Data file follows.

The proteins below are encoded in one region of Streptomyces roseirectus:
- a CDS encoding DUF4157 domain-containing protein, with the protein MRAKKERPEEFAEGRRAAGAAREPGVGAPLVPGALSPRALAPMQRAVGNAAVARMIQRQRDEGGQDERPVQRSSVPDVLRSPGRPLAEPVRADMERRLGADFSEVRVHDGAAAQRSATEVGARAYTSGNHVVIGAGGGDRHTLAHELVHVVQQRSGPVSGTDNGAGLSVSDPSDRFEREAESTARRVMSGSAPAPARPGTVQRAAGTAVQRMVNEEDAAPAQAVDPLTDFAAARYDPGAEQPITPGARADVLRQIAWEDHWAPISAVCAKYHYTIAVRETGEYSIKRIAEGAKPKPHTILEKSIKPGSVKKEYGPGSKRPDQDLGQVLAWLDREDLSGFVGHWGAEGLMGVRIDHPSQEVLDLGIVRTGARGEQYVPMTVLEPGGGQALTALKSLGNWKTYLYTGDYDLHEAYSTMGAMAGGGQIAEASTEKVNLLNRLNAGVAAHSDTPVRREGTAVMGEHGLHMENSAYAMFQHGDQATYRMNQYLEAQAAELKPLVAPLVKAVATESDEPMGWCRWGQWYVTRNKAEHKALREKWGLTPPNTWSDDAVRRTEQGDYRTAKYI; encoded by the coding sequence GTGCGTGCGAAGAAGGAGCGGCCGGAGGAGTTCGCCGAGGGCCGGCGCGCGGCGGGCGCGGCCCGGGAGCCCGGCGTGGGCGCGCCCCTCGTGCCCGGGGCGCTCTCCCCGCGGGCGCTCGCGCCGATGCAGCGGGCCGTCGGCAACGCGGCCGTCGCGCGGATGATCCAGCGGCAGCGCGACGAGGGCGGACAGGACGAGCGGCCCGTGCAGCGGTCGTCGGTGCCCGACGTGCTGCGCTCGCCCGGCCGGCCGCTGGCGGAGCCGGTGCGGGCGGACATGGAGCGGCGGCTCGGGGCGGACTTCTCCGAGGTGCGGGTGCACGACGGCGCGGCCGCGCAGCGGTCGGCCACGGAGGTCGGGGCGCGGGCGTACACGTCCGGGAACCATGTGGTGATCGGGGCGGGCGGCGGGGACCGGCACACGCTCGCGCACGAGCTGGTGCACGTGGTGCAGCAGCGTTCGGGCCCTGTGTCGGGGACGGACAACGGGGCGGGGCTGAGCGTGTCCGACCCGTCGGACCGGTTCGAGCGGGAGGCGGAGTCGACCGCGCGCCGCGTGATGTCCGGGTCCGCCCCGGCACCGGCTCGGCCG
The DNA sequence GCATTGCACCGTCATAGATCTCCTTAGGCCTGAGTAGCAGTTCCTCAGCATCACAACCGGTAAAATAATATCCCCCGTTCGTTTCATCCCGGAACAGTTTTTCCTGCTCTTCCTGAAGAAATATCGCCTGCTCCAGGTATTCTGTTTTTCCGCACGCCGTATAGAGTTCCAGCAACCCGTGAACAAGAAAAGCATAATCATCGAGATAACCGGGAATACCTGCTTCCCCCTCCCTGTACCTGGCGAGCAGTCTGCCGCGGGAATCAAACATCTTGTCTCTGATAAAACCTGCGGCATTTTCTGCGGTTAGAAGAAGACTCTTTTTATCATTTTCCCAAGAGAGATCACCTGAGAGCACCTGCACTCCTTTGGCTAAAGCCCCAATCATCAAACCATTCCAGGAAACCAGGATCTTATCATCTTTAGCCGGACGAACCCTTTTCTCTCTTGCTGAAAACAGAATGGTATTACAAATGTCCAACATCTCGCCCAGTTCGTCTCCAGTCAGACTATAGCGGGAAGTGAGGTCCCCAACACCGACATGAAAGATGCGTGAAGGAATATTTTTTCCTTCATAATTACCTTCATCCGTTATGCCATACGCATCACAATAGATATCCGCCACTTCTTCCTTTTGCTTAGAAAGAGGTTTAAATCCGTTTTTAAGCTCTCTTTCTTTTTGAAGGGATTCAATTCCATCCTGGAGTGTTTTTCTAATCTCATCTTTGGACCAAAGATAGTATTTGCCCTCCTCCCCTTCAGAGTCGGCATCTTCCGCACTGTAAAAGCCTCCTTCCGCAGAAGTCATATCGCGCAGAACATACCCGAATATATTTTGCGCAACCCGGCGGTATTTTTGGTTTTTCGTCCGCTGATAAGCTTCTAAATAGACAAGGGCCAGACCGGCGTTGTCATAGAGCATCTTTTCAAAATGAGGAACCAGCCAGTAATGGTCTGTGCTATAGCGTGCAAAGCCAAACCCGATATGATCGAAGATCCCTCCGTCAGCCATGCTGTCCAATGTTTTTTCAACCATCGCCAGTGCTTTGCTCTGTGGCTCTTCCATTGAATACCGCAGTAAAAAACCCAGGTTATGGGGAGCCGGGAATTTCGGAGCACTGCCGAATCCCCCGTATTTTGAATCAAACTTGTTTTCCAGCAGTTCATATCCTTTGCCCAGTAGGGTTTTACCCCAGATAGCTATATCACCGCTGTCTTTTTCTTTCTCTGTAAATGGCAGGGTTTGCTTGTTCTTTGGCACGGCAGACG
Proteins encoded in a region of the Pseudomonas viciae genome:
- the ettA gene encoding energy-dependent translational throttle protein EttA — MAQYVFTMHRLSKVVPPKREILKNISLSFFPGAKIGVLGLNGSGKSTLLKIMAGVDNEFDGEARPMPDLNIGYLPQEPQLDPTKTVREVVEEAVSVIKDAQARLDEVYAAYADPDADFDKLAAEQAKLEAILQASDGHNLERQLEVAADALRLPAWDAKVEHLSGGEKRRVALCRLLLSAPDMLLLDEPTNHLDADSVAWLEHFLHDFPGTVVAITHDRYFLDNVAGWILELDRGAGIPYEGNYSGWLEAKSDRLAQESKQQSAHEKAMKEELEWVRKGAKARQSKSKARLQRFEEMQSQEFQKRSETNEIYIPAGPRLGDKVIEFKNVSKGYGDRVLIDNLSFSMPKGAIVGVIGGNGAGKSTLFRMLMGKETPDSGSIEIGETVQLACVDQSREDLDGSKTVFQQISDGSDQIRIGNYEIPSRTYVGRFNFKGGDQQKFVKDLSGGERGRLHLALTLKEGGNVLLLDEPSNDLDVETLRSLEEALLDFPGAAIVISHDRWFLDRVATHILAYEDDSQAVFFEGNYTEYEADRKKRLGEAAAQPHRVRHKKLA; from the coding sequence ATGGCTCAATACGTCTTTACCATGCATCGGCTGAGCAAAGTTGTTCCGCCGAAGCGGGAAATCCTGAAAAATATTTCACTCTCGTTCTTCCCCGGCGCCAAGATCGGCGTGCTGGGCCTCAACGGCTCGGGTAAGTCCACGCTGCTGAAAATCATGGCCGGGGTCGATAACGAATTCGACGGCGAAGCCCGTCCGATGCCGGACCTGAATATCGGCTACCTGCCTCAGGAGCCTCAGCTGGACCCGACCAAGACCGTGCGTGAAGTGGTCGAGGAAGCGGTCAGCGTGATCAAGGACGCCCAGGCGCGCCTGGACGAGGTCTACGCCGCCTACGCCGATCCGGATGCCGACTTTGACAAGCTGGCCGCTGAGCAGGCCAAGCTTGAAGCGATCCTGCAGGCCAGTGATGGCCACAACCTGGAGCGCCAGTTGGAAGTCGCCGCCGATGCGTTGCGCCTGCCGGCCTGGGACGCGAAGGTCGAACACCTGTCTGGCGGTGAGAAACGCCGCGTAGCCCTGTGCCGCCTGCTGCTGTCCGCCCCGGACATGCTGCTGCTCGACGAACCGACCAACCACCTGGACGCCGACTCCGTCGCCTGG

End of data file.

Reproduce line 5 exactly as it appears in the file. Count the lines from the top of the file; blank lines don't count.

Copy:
- the ettA gene encoding energy-dependent translational throttle protein EttA — MAQYVFTMHRLSKVVPPKREILKNISLSFFPGAKIGVLGLNGSGKSTLLKIMAGVDNEFDGEARPMPDLNIGYLPQEPQLDPTKTVREVVEEAVSVIKDAQARLDEVYAAYADPDADFDKLAAEQAKLEAILQASDGHNLERQLEVAADALRLPAWDAKVEHLSGGEKRRVALCRLLLSAPDMLLLDEPTNHLDADSVAWLEHFLHDFPGTVVAITHDRYFLDNVAGWILELDRGAGIPYEGNYSGWLEAKSDRLAQESKQQSAHEKAMKEELEWVRKGAKARQSKSKARLQRFEEMQSQEFQKRSETNEIYIPAGPRLGDKVIEFKNVSKGYGDRVLIDNLSFSMPKGAIVGVIGGNGAGKSTLFRMLMGKETPDSGSIEIGETVQLACVDQSREDLDGSKTVFQQISDGSDQIRIGNYEIPSRTYVGRFNFKGGDQQKFVKDLSGGERGRLHLALTLKEGGNVLLLDEPSNDLDVETLRSLEEALLDFPGAAIVISHDRWFLDRVATHILAYEDDSQAVFFEGNYTEYEADRKKRLGEAAAQPHRVRHKKLA; from the coding sequence ATGGCTCAATACGTCTTTACCATGCATCGGCTGAGCAAAGTTGTTCCGCCGAAGCGGGAAATCCTGAAAAATATTTCACTCTCGTTCTTCCCCGGCGCCAAGATCGGCGTGCTGGGCCTCAACGGCTCGGGTAAGTCCACGCTGCTGAAAATCATGGCCGGGGTCGATAACGAATTCGACGGCGAAGCCCGTCCGATGCCGGACCTGAATATCGGCTACCTGCCTCAGGAGCCTCAGCTGGACCCGACCAAGACCGTGCGTGAAGTGGTCGAGGAAGCGGTCAGCGTGATCAAGGACGCCCAGGCGCGCCTGGACGAGGTCTACGCCGCCTACGCCGATCCGGATGCCGACTTTGACAAGCTGGCCGCTGAGCAGGCCAAGCTTGAAGCGATCCTGCAGGCCAGTGATGGCCACAACCTGGAGCGCCAGTTGGAAGTCGCCGCCGATGCGTTGCGCCTGCCGGCCTGGGACGCGAAGGTCGAACACCTGTCTGGCGGTGAGAAACGCCGCGTAGCCCTGTGCCGCCTGCTGCTGTCCGCCCCGGACATGCTGCTGCTCGACGAACCGACCAACCACCTGGACGCCGACTCCGTCGCCTGG